The preparation was completed the week before the plants arrived; the soil dug in the windows when it was dry enough and then knocked out level just in time. We prayed that the weather would dry up, because the soil had lain wet all winter and would not stand footfall if it stayed that way. In tandem with the soil preparation we moved some favourites that I have been bulking up, like the Paeonia mlokosewitschii and Paeonia emodii ‘Late Windflower’, both of which came with us from Peckham, and split those plants that had passed the test in the trial garden. A three year old Sanguisorba ‘Cangshan Cranberry’ was easily divided into eight, and so three plants gave me twenty four to play with; enough to move from bed to bed and to jump the path. The same with the persicarias, the Iris x robusta ‘Dark Aura’, the Aster turbinellus and a long list of others. These were bagged up individually so that I could afford to leave them laid out when shifting the planting around on the day of laying out.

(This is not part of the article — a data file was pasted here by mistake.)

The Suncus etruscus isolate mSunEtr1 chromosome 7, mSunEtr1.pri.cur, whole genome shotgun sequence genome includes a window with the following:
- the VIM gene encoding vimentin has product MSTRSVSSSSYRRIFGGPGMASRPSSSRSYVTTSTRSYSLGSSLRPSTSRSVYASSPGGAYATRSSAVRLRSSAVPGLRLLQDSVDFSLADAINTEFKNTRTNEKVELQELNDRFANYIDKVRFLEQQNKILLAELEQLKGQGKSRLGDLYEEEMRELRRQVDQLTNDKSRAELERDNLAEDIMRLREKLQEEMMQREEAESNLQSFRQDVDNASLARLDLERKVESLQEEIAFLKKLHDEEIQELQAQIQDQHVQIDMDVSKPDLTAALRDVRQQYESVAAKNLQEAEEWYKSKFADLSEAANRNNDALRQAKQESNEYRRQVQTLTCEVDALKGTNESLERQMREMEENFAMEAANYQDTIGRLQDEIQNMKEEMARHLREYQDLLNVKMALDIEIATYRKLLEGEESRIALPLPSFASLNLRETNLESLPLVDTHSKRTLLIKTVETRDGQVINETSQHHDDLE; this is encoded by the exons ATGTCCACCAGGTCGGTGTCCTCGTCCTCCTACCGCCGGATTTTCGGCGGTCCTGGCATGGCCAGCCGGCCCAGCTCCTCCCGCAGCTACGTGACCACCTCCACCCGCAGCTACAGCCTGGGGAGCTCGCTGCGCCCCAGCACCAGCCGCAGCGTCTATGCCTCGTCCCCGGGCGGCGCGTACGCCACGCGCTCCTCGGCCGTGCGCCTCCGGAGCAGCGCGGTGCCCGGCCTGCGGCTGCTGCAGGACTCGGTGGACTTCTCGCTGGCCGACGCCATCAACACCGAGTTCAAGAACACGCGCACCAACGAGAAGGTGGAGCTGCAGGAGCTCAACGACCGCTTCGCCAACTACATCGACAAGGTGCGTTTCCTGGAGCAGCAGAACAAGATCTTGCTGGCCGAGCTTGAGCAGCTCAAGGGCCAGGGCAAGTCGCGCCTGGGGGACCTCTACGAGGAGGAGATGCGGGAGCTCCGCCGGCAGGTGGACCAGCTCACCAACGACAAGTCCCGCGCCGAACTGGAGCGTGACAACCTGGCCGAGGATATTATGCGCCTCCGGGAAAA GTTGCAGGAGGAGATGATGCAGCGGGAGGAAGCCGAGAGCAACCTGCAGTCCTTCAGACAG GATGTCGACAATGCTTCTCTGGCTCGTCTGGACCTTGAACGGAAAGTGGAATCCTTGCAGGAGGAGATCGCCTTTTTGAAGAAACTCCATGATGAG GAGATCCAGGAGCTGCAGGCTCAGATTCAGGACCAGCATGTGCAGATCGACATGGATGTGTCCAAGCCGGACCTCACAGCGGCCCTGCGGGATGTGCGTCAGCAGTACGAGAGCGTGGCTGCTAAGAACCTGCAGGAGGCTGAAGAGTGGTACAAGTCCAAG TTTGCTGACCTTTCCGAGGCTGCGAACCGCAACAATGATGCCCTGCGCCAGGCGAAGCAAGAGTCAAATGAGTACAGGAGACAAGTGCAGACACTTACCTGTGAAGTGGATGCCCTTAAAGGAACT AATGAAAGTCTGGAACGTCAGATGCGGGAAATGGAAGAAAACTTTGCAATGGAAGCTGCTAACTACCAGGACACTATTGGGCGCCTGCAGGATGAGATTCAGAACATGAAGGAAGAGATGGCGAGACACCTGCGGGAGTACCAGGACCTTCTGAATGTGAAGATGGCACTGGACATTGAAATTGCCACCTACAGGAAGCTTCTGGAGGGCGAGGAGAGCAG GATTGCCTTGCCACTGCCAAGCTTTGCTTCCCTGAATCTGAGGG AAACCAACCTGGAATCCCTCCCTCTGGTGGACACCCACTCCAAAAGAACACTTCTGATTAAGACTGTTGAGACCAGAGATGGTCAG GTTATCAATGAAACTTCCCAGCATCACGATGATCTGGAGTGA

Due to the size of the site this was just the first round of planting, and of only half the garden. The remaining half will be planted this autumn. The plan for this lower half comprises a dozen interlocking areas, which allow my combinations to vary subtly across the site and flow into one another to form a related whole. Before starting, the boundaries were sprayed onto the soil with a landscape marker, although I break these boundaries during setting out, jumping plants across to knit them together.
Shrubs and woody plants were positioned first to articulate the space. Trees by the gates including Hamamelis x intermedia ‘Barmstedt Gold’ and Crataegus coccinea, some Malus transitoria and Rosa glauca breaking in from high up, and home-grown whips of Salix purpurea ‘Nancy Saunders’ and Salix gracilistyla fraying the edges alongside the field. Molinia caerulea ssp. arundinacea ‘Transparent’, the largest of the clump forming grasses, was also given its position early to tie the meeting point of the paths together.